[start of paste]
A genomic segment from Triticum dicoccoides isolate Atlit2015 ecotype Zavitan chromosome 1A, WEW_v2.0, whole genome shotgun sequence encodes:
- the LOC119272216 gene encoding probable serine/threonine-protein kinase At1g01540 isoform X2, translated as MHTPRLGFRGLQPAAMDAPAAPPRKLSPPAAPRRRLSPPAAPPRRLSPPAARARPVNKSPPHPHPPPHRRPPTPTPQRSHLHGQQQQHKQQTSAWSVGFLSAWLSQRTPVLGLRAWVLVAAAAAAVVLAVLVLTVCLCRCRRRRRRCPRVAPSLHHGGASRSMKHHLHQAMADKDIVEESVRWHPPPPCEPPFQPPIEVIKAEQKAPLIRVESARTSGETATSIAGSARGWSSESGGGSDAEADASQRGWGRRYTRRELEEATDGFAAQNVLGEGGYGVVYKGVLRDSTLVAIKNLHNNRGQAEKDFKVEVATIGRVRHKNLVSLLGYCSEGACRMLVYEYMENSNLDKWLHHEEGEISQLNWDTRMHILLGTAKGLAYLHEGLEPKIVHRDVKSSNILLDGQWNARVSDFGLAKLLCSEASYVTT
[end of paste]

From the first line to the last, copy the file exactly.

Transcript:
A genomic segment from Triticum dicoccoides isolate Atlit2015 ecotype Zavitan chromosome 1A, WEW_v2.0, whole genome shotgun sequence encodes:
- the LOC119272216 gene encoding probable serine/threonine-protein kinase At1g01540 isoform X2, translated as MHTPRLGFRGLQPAAMDAPAAPPRKLSPPAAPRRRLSPPAAPPRRLSPPAARARPVNKSPPHPHPPPHRRPPTPTPQRSHLHGQQQQHKQQTSAWSVGFLSAWLSQRTPVLGLRAWVLVAAAAAAVVLAVLVLTVCLCRCRRRRRRCPRVAPSLHHGGASRSMKHHLHQAMADKDIVEESVRWHPPPPCEPPFQPPIEVIKAEQKAPLIRVESARTSGETATSIAGSARGWSSESGGGSDAEADASQRGWGRRYTRRELEEATDGFAAQNVLGEGGYGVVYKGVLRDSTLVAIKNLHNNRGQAEKDFKVEVATIGRVRHKNLVSLLGYCSEGACRMLVYEYMENSNLDKWLHHEEGEISQLNWDTRMHILLGTAKGLAYLHEGLEPKIVHRDVKSSNILLDGQWNARVSDFGLAKLLCSEASYVTT